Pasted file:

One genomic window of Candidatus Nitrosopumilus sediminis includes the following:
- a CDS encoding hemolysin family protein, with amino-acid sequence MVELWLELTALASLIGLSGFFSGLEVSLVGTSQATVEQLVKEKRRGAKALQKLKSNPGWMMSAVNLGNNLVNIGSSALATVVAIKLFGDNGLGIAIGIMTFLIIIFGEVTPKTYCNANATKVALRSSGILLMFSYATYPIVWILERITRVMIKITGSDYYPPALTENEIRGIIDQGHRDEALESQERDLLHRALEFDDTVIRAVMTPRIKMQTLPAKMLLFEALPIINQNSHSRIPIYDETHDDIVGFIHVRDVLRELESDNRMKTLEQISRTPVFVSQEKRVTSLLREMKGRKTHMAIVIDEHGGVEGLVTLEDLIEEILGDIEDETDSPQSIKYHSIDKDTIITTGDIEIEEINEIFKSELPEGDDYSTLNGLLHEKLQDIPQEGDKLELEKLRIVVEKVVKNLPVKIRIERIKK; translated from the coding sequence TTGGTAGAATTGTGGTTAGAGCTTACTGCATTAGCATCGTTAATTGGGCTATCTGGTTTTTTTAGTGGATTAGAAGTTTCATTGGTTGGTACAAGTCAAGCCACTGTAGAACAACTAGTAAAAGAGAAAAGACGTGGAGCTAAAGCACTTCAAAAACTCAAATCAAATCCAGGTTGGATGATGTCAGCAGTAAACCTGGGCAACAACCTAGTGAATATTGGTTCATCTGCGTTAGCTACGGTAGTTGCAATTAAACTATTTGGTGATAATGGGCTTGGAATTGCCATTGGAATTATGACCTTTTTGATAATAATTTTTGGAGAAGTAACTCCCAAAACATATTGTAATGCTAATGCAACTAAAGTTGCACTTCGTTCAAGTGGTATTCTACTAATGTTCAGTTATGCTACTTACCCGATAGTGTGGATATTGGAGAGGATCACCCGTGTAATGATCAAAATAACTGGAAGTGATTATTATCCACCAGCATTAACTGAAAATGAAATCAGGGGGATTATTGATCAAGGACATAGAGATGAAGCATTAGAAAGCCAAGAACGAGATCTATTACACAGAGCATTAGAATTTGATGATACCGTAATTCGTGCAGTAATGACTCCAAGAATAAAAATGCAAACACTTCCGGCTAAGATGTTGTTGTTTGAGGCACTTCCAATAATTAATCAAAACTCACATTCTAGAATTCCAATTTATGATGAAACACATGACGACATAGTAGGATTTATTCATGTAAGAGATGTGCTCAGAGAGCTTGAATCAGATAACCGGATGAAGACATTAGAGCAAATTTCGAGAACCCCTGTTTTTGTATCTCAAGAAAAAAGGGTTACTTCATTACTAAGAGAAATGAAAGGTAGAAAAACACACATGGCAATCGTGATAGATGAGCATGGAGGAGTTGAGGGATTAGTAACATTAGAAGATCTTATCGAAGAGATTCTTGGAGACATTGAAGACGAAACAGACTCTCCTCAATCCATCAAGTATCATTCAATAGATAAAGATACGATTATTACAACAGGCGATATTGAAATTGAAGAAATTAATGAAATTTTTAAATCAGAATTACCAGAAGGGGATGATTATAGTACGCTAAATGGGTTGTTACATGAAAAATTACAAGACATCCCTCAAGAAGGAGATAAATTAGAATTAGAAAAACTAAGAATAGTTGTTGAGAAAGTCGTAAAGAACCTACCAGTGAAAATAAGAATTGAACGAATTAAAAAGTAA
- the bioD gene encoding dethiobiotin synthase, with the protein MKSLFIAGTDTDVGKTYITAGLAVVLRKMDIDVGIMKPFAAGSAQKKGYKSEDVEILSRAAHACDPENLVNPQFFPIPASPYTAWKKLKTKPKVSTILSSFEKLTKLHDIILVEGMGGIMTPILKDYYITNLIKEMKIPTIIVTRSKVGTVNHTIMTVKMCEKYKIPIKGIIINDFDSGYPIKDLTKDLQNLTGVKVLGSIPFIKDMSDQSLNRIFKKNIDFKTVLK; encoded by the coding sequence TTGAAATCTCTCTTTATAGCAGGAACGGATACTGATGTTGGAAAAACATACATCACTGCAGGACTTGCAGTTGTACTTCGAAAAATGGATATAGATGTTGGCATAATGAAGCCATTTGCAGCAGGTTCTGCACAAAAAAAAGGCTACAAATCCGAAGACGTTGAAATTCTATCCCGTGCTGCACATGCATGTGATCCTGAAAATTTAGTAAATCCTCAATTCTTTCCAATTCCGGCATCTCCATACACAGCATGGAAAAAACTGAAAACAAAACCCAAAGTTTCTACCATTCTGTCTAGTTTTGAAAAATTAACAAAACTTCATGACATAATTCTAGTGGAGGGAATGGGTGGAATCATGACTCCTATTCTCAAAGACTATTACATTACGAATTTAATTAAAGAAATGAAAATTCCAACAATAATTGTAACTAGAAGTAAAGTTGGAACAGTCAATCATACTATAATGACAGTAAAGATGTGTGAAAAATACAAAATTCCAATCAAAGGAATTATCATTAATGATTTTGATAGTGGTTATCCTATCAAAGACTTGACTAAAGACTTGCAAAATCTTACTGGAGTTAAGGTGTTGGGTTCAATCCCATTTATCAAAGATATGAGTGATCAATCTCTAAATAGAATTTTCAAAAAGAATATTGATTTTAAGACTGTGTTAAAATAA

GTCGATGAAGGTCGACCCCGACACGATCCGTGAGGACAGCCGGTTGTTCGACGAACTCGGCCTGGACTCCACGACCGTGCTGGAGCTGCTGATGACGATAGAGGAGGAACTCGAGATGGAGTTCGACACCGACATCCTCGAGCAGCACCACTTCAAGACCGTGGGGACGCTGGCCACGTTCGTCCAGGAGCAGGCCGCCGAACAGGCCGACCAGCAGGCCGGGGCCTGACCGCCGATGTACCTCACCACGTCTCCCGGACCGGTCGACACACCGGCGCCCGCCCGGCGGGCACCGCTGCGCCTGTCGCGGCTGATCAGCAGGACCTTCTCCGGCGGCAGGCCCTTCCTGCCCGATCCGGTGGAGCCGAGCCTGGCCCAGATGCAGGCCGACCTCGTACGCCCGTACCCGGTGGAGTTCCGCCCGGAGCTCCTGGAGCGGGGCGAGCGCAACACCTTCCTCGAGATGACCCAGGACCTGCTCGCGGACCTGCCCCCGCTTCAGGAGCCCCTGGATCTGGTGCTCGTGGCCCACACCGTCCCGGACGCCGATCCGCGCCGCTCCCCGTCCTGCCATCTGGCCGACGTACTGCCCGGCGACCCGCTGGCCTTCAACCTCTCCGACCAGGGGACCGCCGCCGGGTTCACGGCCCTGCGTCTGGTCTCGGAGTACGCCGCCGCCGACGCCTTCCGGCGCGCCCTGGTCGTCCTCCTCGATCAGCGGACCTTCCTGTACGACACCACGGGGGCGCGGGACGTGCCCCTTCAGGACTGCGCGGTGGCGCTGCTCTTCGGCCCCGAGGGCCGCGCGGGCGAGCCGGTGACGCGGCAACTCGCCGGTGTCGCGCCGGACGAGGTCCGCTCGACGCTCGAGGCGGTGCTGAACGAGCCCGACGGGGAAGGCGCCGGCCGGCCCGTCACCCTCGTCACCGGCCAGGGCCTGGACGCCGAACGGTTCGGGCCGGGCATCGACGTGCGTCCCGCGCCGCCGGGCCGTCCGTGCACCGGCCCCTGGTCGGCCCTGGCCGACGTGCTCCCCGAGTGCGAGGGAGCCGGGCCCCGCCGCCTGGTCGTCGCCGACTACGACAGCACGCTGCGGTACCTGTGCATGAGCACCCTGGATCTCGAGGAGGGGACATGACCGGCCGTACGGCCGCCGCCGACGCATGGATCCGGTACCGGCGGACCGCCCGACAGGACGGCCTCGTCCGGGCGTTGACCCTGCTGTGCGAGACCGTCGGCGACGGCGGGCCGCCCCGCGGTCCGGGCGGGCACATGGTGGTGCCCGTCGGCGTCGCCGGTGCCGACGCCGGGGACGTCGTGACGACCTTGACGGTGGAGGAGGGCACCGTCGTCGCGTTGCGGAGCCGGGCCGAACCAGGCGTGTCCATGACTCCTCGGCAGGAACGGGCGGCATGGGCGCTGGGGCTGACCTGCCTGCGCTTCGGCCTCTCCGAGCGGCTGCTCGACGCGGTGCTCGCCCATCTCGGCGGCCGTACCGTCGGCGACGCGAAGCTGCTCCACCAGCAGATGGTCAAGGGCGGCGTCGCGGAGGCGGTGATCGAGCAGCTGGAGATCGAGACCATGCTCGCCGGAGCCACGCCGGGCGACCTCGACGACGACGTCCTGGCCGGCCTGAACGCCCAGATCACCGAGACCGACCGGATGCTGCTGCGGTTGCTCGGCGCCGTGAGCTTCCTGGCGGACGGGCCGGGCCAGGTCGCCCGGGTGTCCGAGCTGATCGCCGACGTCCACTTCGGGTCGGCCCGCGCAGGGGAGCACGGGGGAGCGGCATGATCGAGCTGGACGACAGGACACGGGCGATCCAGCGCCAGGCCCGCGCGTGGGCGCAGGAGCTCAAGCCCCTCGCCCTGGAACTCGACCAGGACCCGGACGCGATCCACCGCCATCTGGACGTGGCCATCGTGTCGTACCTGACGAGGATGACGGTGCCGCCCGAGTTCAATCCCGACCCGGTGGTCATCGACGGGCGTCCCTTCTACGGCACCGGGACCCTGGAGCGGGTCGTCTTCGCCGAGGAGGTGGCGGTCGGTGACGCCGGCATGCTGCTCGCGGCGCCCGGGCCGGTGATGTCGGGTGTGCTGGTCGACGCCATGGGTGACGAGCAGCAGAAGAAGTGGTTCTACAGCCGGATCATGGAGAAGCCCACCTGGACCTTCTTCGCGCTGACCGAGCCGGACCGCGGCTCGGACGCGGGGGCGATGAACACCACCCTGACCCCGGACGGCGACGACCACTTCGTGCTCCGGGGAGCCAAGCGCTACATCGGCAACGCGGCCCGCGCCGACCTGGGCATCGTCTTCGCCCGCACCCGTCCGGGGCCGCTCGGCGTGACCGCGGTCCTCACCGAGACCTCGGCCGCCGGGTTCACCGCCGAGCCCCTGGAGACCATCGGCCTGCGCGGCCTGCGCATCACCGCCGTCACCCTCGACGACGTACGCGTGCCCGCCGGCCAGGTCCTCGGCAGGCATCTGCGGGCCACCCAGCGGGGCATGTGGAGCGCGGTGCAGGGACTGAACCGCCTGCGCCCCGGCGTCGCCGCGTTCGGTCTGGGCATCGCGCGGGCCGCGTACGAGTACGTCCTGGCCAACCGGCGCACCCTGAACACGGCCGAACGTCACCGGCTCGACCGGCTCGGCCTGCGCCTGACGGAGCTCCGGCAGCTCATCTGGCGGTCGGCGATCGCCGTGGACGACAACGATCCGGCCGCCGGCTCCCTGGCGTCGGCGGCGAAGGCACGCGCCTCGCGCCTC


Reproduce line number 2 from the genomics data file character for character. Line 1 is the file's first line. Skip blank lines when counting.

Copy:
- a CDS encoding hemolysin family protein, with amino-acid sequence MVELWLELTALASLIGLSGFFSGLEVSLVGTSQATVEQLVKEKRRGAKALQKLKSNPGWMMSAVNLGNNLVNIGSSALATVVAIKLFGDNGLGIAIGIMTFLIIIFGEVTPKTYCNANATKVALRSSGILLMFSYATYPIVWILERITRVMIKITGSDYYPPALTENEIRGIIDQGHRDEALESQERDLLHRALEFDDTVIRAVMTPRIKMQTLPAKMLLFEALPIINQNSHSRIPIYDETHDDIVGFIHVRDVLRELESDNRMKTLEQISRTPVFVSQEKRVTSLLREMKGRKTHMAIVIDEHGGVEGLVTLEDLIEEILGDIEDETDSPQSIKYHSIDKDTIITTGDIEIEEINEIFKSELPEGDDYSTLNGLLHEKLQDIPQEGDKLELEKLRIVVEKVVKNLPVKIRIERIKK; translated from the coding sequence TTGGTAGAATTGTGGTTAGAGCTTACTGCATTAGCATCGTTAATTGGGCTATCTGGTTTTTTTAGTGGATTAGAAGTTTCATTGGTTGGTACAAGTCAAGCCACTGTAGAACAACTAGTAAAAGAGAAAAGACGTGGAGCTAAAGCACTTCAAAAACTCAAATCAAATCCAGGTTGGATGATGTCAGCAGTAAACCTGGGCAACAACCTAGTGAATATTGGTTCATCTGCGTTAGCTACGGTAGTTGCAATTAAACTATTTGGTGATAATGGGCTTGGAATTGCCATTGGAATTATGACCTTTTTGATAATAATTTTTGGAGAAGTAACTCCCAAAACATATTGTAATGCTAATGCAACTAAAGTTGCACTTCGTTCAAGTGGTATTCTACTAATGTTCAGTTATGCTACTTACCCGATAGTGTGGATATTGGAGAGGATCACCCGTGTAATGATCAAAATAACTGGAAGTGATTATTATCCACCAGCATTAACTGAAAATGAAATCAGGGGGATTATTGATCAAGGACATAGAGATGAAGCATTAGAAAGCCAAGAACGAGATCTATTACACAGAGCATTAGAATTTGATGATACCGTAATTCGTGCAGTAATGACTCCAAGAATAAAAATGCAAACACTTCCGGCTAAGATGTTGTTGTTTGAGGCACTTCCAATAATTAATCAAAACTCACATTCTAGAATTCCAATTTATGATGAAACACATGACGACATAGTAGGATTTATTCATGTAAGAGATGTGCTCAGAGAGCTTGAATCAGATAACCGGATGAAGACATTAGAGCAAATTTCGAGAACCCCTGTTTTTGTATCTCAAGAAAAAAGGGTTACTTCATTACTAAGAGAAATGAAAGGTAGAAAAACACACATGGCAATCGTGATAGATGAGCATGGAGGAGTTGAGGGATTAGTAACATTAGAAGATCTTATCGAAGAGATTCTTGGAGACATTGAAGACGAAACAGACTCTCCTCAATCCATCAAGTATCATTCAATAGATAAAGATACGATTATTACAACAGGCGATATTGAAATTGAAGAAATTAATGAAATTTTTAAATCAGAATTACCAGAAGGGGATGATTATAGTACGCTAAATGGGTTGTTACATGAAAAATTACAAGACATCCCTCAAGAAGGAGATAAATTAGAATTAGAAAAACTAAGAATAGTTGTTGAGAAAGTCGTAAAGAACCTACCAGTGAAAATAAGAATTGAACGAATTAAAAAGTAA